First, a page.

8th notes, triplets, and slides
But what about flashy runs, arpeggios, and big jazz chords?
That’s all important, but those are “filler”. The meat and potatoes of improv is almost always 8th notes, triplets, and slides.
Once you have these elements down, you’ll be able to start creating beautiful Cocktail Jazz Piano improvisations.
So without further ado, let’s get into the three essential Cocktail Piano exercises.
Exercise 1: 8th Notes
This is by far the most important exercises because you will likely use 8th notes in 50% or more of your lines.
This is where jazz music really “sings”, whether you are playing a jazz ballad, jazz swing, bebop, or Latin Bossa Nova piano.
Here, is the exercise that I recommend playing over the Rhythm Changes (Turnaround) Progression:
As you can see, we play the Major Blues Scale (gospel scale) up and down the keyboard with 8th notes. The reason we do this is because a good improviser should comfortably be able to play in any direction at will, AND they should comfortably be able to play all octaves of the keyboard.
Once you get comfortable with the scale, add the left hand accompaniment. Remember, you can choose the beginner or the intermediate accompaniment.
Once you feel good with the scale, try to improv some lines with the scale. Remember, a line has a start and and end point, so leave little gaps between your “musical phrases”.
For a deep dive of how to create beautiful lines in the Jazz Ballad style, checkout the Jazz Ballad Soloing Challenge.
Exercise 2: Triplets
Next, we’re going to master triplets. This is roughly 30% of your improvisation, and you will use triplets to create energy and move you up or down the piano faster.
Here is my recommended triplet exercise using the Gospel Scale, or Major Blues Scale:
Once you start feeling comfortable with triplets, go ahead and add one of the Turnaround Progression accompaniments. It’s getting harder, right? That’s OK – you are growing and developing a new musical “language”.
Once you can play triplets comfortably at 70 BPM with left hand, go ahead and try improvising. Remember, the key is play lines. A line is like a sentence – make sure you put a little musical “period” or breath between the lines so that you don’t create musical “run-on sentences”.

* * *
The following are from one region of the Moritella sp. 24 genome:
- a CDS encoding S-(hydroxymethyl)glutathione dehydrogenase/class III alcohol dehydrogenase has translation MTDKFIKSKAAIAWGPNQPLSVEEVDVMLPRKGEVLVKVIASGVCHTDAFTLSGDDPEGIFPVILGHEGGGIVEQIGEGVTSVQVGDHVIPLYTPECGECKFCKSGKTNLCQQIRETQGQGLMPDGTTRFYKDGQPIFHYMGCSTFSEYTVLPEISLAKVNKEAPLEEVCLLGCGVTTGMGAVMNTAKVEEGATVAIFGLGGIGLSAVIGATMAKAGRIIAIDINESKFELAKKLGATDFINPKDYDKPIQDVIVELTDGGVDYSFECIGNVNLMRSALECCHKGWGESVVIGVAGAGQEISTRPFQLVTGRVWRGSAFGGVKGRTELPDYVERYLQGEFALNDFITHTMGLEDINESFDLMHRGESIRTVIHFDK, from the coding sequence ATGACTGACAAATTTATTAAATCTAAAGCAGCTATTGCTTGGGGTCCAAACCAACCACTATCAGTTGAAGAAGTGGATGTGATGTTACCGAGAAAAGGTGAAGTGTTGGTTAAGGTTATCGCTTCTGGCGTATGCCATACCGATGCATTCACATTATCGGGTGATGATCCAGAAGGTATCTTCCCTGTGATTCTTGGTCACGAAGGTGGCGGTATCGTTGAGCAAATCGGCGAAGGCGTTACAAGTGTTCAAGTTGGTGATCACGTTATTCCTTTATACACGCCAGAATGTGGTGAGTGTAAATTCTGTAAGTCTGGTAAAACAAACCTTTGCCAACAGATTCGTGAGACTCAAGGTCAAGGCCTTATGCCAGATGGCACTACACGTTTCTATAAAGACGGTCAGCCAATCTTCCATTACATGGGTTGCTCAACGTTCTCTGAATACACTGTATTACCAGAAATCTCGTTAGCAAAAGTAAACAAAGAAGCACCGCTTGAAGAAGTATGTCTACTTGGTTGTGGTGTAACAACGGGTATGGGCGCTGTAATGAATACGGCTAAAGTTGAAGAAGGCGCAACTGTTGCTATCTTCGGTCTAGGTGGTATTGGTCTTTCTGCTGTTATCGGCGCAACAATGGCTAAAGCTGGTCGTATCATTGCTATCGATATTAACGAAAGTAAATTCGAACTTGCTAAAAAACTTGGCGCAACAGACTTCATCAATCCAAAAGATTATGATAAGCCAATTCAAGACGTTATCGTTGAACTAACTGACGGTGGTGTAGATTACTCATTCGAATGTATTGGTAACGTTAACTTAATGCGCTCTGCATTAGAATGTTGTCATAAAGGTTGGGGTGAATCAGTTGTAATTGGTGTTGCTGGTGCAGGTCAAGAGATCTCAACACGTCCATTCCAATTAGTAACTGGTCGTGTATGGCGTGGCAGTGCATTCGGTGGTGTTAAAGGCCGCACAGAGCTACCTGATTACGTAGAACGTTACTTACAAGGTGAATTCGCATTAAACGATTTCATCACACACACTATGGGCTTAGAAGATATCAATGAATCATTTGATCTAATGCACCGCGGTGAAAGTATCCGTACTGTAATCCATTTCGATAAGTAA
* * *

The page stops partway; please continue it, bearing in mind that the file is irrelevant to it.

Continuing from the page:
I also highly encourage you to mix triplets and 8th notes. Explore the full range of the keyboard. Also, I recommend playing with the backing track (available for download on this page for PWJ Members).
Exercise 3: Slides
Our final exercise uses slides, and this is the 15% of your playing. The idea behind a slide is that you pick certain key notes (no pun intended) to slide. Which notes sound best?
With the Major Blues Scale, it is best to slide the 3rd and the 6th. In other words, slide the E from D#, and slide the A from G#. Here is my slide exercises with fingering:
You can slide with 2 fingers, but I recommend sliding each note with one finger so you get more of an attack on the first note.
Play the slide up and down by itself and work toward 70 BPM. Once there, add the left hand accompaniment. Now you’re in business!
Put Everything Together
The final step is to put everything together – 8th notes, triplets, and slides. Really focus on the 50/30/15 split. You want primarily 8ths, then triplets, then slides.
Record yourself improvising, and then listen to it after the fact. Did you play triplets very much? Did you only slide the E, but not the A? Be mindful of which techniques you leave out, and then work to improve them.
I also recommend that you practice these exercises in other keys. One of the easiest ways to do this is with our smart lesson sheet, where you can change the entire lesson sheet music with the click of one button. You can access the smart lesson sheet here.
Well, that’s it for today my friends. For more in-depth courses on improvisation, I’ve put together my top choices below.